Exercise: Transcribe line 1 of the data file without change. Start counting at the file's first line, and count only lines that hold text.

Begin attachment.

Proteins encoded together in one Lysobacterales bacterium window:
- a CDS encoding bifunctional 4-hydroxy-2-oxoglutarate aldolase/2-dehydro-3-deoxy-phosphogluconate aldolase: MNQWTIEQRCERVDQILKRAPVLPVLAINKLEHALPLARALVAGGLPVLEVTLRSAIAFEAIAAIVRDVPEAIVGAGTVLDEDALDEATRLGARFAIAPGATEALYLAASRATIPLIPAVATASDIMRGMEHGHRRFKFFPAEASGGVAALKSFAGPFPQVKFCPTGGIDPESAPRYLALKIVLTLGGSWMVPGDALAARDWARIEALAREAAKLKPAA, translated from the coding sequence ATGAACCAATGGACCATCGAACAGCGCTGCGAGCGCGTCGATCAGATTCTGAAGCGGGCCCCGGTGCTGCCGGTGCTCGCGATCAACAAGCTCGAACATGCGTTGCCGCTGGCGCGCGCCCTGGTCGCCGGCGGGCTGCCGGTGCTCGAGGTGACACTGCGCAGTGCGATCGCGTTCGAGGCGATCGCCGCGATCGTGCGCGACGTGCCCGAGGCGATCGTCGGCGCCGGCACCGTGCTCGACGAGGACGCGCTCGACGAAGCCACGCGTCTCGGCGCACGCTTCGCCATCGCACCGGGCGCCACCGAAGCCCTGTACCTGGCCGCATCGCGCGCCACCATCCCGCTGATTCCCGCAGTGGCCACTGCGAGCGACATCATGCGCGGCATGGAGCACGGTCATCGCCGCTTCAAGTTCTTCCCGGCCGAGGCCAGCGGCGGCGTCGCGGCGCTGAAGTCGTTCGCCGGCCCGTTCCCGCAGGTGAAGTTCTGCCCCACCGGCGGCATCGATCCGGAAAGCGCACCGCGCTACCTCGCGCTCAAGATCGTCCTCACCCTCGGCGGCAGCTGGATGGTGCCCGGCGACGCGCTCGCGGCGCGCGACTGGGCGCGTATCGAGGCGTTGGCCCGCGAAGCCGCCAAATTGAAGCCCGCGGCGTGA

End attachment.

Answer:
Proteins encoded together in one Lysobacterales bacterium window: